Financial markets have chosen to ignore short-term risks jumping to a new post-Covid equilibrium. Asset allocation flows have been massive since the start of the week. Trading volumes in Europe have been roughly twice the norm. A vaccine does change the perceived distribution of risks. Weekly inflows into global equity funds hit a record $44.5b, including $32.5b flows into US equity funds, the second largest ever on record. Emerging markets are also in high demand. Conversely, the run-up in risky assets prompted investors to pull $17.8b out of money market funds while US Treasury funds saw $4b in redemptions, the largest outflow since the spring.
Trends within equity markets are quite revealing of how investors reacted to game-changing news. Short covering flows has greatly benefitted the European banking sector. The resumption of dividend payments still requires authorization from the banking regulator whilst asset quality will depend on the outcome of current loan moratoria. Value stocks extended the rally that started in late October to the detriment of quality, an equity factor that had been in favor throughout 2020. In the US, media and technology stocks that had greatly benefitted from stay-at-home saw some profit-taking.


T-note yields near 1 % before pullback

US bond yields crept higher early on last week as the US Treasury auctioned new 10-year Treasury bond benchmarks on the eve of Veterans’ Day. T-note yields sold off to 0.98 % high before consolidating on short covering in the wake of Jerome Powell cautious comments. Slim primary dealers’ inventories ensured success of the auction despite its unprecedented size of $41b. Still, the yield on 10y notes closed last week 7bp higher. In turn, 30y bonds (1.65 %) firmed up after last Thursday’s auction. Asset swap levels (32bp) on long-term bonds have trended lower since the elevated levels in March (70-80bp).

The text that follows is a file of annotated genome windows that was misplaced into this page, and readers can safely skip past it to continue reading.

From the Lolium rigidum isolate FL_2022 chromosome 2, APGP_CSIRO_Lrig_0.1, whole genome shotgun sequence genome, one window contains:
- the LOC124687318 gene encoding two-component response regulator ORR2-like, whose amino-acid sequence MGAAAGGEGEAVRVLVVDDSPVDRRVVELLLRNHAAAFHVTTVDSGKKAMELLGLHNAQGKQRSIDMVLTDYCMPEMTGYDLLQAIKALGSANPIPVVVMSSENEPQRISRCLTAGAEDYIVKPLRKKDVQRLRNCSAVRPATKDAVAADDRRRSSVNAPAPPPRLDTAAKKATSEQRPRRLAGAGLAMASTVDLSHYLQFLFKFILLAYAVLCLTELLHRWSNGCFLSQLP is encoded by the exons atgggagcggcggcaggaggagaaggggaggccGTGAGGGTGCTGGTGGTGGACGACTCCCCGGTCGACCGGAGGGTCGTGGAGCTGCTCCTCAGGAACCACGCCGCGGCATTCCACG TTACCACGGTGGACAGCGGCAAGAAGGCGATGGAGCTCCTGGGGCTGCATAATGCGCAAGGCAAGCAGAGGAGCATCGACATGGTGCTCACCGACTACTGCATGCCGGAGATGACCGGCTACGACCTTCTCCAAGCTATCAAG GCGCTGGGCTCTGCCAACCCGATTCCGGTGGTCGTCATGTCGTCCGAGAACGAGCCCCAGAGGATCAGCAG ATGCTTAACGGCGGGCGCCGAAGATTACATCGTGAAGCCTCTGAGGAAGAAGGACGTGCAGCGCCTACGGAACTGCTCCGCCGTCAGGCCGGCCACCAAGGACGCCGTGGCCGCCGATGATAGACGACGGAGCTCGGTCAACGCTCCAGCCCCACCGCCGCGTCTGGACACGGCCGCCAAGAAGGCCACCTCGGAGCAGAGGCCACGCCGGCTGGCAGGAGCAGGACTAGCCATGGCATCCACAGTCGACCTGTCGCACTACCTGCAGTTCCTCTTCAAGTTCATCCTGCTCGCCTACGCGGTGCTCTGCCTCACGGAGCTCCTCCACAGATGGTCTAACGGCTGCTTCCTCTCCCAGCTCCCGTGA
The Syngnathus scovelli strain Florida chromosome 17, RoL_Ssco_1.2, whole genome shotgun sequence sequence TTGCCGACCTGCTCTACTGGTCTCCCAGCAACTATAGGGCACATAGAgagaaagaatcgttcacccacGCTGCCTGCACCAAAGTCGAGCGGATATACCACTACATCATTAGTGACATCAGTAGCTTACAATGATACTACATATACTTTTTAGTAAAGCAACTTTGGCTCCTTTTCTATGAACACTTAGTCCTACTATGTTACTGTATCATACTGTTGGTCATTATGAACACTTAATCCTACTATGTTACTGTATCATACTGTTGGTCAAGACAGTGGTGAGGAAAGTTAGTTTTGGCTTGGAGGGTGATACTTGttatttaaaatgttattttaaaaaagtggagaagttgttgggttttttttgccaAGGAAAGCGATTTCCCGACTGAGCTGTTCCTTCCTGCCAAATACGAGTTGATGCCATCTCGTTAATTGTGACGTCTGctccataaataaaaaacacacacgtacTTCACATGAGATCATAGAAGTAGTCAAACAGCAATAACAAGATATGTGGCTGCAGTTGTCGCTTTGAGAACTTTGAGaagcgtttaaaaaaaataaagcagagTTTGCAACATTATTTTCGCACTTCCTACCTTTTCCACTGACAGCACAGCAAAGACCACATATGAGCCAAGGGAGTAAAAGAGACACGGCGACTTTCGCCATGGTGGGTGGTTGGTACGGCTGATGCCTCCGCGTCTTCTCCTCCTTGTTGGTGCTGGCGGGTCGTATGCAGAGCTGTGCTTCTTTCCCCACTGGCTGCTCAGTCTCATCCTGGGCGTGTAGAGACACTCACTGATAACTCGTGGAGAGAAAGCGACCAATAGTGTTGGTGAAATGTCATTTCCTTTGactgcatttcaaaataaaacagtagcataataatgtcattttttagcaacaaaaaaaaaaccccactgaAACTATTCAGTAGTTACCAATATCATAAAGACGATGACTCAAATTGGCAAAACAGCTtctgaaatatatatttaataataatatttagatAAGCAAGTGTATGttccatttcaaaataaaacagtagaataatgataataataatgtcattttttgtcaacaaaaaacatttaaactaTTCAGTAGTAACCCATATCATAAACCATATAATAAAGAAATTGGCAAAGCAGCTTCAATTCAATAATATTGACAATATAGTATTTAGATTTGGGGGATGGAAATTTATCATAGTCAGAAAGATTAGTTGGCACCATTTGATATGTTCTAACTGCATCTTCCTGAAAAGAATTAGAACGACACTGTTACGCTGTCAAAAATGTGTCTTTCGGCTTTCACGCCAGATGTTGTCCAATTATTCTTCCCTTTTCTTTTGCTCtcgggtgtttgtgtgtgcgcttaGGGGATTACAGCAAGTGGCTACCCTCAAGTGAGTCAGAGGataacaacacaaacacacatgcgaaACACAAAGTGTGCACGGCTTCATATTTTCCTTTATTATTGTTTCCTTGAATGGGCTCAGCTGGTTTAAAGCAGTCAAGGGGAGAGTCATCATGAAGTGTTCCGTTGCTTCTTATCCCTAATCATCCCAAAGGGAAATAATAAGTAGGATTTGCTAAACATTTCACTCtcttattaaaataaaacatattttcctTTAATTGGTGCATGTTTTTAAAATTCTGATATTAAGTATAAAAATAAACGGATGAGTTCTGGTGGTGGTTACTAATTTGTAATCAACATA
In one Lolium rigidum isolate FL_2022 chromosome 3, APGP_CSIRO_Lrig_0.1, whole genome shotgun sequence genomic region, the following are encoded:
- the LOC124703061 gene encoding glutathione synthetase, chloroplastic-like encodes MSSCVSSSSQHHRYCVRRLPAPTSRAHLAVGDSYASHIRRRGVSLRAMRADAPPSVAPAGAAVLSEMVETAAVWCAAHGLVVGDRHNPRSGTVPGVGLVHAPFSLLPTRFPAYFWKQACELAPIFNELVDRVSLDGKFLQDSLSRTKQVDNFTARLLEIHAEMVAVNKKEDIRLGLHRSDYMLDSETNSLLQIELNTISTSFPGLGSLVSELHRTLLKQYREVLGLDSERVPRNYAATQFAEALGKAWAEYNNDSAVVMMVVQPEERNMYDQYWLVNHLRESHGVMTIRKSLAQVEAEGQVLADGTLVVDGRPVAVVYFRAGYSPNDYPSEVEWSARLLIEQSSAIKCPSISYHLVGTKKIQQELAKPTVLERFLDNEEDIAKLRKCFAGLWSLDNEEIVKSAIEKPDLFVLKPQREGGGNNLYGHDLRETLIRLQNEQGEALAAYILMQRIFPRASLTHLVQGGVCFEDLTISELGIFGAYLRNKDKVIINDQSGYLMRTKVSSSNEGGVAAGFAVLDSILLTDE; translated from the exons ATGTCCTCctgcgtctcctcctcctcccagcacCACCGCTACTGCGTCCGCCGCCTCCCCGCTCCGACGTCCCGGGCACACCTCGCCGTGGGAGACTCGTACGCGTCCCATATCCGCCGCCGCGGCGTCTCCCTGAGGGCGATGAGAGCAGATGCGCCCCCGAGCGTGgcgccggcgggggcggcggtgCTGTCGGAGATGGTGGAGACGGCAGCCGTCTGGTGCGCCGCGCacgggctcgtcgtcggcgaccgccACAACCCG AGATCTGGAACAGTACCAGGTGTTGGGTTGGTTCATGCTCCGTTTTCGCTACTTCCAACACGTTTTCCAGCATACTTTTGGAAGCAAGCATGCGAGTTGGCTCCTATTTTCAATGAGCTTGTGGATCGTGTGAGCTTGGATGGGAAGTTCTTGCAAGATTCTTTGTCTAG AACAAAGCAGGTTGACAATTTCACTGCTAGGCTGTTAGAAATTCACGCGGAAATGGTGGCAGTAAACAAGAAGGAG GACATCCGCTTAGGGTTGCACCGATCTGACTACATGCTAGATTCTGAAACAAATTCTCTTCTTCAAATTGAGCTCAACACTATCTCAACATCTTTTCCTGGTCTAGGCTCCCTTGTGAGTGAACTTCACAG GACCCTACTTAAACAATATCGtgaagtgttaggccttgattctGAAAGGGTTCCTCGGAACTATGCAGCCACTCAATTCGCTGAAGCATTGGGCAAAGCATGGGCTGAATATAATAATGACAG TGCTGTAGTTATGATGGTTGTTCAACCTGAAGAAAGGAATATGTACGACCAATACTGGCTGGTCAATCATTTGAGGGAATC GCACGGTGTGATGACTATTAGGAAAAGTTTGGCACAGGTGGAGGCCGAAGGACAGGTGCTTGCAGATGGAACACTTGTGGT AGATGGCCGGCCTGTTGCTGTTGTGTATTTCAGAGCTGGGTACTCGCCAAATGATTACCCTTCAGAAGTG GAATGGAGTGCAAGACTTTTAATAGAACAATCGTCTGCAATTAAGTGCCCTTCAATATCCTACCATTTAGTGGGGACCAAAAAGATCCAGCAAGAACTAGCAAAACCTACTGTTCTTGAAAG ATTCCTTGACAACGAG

Similar tensions in Bund markets swiftly disappeared. Demand for euro area sovereign bonds remain very strong as the ECB contemplates further easing measures in December. The ECB may recalibrate asset purchase programs, improve the terms of the Targeted Long-Term Refinancing Operations (TLTROs III) and might even take steps to encourage consolidation in the banking sector. Furthermore, the second syndicated deal of EU bonds linked to the SURE program only confirmed investor appetite for EU AAA-rated securities. Bonds with 5- (mid-swap – 9bp) and 30-year maturities (mid-swap + 21bp) received strong bidding and spreads narrowed in the wake of the transaction. Another deal, possibly a 15-year bond sale, is expected at the end of November. Against this backdrop, sovereign spreads keep narrowing to new lows as global risky asset markets rallied. The spread on 10-year BTPs hovers about 120bp against Bunds as the Italian Treasury seeks to tap the USD funding markets in coming days and raised €5.7b via a new BTP Futura retail bond last week.
Corporate credit is outperforming across both European and US markets. The spread on euro IG bonds dipped below the 100bp for the first time since February. Financial-sector bonds have been well bid on low expected issuance in 2021. A sweetening in TLTRO terms may have a significant impact on covered bond issuance next year.
In addition, high yield spreads accelerated to the downside towards 400bp whilst iTraxx XO traded within 300bp. European high yield continues to enjoy low levels of defaults with 1.5 % default rate so far in 2020.


Markets get a shot in the arm

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  • Axel Botte

    Axel Botte

Strategy Weekly